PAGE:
On the periodically excited plane turbulent mixing layer, emanating from a jagged partition

E. Kit, I. Wygnanski, D. Friedman, O. Krivonosova, D. Zhilenko

Research output: Contribution to journalArticle

22 Scopus citations

Abstract

The flow in a turbulent mixing layer resulting from two parallel different velocity streams, that were brought together downstream of a jagged partition was investigated experimentally. The trailing edge of the partition had a short triangular 'chevron' shape that could also oscillate up and down at a prescribed frequency, because it was hinged to the stationary part of the partition to form a flap (fliperon). The results obtained from this excitation were compared to the traditional results obtained by oscillating a two-dimensional fliperon. Detailed measurements of the mean flow and the coherent structures, in the periodically excited and spatially developing mixing layer, and its random constituents were carried out using hot-wire anemometry and stereo particle image velocimetry. The prescribed spanwise wavelength of the chevron trailing edge generated coherent streamwise vortices while the periodic oscillation of this fliperon locked in-phase the large spanwise Kelvin-Helmholtz (K-H) rolls, therefore enabling the study of the inter- action between the two. The two-dimensional periodic excitation increases the strength of the spanwise rolls by increasing their size and their circulation, which depends on the input amplitude and frequency. The streamwise vortices generated by the jagged trailing edge distort and bend the primary K-H rolls. The present investigation endeavours to study the distortions of each mode as a consequence of their mutual interaction. Even the mean flow provides evidence for the local bulging of the large spanwise rolls because the integral width (the momentum thickness, Θ), undulates along the span. The lateral location of the centre of the ensuing mixing layer (the location where the mean velocity is the arithmetic average of the two streams, y0), also suggests that these vortices are bent. Phase-locked and ensemble-averaged measurements provide more detailed information about the bending and bulging of the large eddies that ensue downstream of the oscillating chevron fliperon. The experiments were carried out at low speeds, but at sufficiently high Reynolds number to ensure naturally turbulent flow.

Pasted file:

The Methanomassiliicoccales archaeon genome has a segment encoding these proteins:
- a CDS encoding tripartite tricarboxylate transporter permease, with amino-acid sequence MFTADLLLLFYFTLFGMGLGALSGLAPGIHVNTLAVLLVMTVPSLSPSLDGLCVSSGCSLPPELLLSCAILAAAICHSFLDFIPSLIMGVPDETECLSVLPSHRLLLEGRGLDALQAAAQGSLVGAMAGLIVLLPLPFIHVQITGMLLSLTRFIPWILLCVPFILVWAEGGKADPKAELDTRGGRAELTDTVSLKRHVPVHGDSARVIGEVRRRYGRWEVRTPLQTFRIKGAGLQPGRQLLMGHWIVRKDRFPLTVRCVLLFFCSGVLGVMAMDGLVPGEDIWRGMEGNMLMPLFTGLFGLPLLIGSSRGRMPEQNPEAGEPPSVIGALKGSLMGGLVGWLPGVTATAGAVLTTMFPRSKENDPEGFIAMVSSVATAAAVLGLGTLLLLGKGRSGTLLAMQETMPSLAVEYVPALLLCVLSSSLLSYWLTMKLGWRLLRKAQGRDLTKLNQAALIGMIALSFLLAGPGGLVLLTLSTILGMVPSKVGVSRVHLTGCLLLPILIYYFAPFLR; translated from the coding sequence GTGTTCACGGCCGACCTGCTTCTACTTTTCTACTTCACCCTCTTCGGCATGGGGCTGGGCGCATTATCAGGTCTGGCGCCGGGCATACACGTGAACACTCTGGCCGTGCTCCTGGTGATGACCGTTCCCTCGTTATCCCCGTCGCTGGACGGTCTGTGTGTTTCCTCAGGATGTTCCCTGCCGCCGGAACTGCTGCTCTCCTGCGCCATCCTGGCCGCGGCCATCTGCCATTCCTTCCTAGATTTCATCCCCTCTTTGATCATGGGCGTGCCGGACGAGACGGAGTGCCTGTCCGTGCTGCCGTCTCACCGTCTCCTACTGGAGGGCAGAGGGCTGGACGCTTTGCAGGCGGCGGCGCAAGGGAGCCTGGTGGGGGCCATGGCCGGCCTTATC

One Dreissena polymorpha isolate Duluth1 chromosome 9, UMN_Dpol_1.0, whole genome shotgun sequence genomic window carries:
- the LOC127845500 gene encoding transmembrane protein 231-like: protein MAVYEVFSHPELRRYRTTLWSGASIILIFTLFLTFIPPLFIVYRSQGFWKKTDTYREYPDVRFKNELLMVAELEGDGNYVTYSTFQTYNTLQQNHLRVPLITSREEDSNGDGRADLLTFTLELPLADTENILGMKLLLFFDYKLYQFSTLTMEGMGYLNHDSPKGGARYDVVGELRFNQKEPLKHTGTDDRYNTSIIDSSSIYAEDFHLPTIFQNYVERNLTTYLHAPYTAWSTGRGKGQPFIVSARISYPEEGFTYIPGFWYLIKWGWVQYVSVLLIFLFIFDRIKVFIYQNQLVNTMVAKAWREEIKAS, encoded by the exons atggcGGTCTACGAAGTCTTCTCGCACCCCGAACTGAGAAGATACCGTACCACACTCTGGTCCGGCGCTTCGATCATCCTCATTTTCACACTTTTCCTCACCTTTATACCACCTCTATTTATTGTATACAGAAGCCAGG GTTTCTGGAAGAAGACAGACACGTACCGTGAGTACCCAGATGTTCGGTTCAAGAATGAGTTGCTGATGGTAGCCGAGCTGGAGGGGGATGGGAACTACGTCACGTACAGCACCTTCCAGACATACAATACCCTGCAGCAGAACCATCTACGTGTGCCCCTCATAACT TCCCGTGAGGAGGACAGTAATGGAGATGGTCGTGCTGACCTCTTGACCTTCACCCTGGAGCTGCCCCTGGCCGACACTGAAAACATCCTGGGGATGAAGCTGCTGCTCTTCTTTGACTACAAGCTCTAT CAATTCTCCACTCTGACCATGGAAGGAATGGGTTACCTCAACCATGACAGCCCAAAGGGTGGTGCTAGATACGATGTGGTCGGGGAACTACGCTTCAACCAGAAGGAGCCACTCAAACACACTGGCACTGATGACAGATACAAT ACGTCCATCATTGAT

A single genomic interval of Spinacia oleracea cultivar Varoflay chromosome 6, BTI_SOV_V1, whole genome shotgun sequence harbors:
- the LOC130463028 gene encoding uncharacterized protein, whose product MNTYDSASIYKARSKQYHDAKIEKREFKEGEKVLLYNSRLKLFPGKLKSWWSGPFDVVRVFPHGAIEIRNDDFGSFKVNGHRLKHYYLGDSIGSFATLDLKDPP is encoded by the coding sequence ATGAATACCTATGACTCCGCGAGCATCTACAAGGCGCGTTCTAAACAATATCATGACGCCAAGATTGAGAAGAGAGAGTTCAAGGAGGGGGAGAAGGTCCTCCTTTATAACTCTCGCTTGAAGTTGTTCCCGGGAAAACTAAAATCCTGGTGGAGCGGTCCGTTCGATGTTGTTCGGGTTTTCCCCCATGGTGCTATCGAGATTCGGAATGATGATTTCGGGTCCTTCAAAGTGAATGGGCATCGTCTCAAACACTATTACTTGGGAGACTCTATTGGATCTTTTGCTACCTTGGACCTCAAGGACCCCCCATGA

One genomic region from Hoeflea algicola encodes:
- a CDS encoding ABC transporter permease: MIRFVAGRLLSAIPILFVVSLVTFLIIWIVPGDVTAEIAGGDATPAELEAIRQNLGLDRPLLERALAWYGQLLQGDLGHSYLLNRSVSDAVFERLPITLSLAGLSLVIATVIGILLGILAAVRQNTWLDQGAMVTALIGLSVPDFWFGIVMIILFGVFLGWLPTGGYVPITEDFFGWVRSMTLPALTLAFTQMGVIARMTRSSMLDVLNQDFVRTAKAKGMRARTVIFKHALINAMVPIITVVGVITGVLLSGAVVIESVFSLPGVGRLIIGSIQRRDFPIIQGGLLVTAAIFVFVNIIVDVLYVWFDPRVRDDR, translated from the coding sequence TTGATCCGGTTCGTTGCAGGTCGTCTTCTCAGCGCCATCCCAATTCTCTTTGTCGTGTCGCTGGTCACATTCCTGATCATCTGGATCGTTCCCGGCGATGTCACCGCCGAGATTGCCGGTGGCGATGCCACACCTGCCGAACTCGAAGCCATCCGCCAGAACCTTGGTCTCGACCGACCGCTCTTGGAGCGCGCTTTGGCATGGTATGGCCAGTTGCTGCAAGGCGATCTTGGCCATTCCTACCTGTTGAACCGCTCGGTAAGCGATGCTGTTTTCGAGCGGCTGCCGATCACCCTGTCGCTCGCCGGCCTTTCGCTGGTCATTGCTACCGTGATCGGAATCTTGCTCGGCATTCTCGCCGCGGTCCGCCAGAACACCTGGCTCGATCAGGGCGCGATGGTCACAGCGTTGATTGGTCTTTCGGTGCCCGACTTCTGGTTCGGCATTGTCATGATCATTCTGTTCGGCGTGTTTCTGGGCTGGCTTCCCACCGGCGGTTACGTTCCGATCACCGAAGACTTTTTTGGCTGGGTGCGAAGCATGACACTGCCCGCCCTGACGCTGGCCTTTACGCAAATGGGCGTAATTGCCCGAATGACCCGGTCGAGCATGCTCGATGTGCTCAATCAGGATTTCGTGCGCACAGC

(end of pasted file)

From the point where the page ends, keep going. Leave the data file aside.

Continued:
Original languageEnglish (US)
Pages (from-to)479-507
Number of pages29
JournalJournal of Fluid Mechanics
Volume589
DOIs
StatePublished - Oct 25 2007
Externally publishedYes

ASJC Scopus subject areas

  • Condensed Matter Physics
  • Mechanics of Materials
  • Mechanical Engineering

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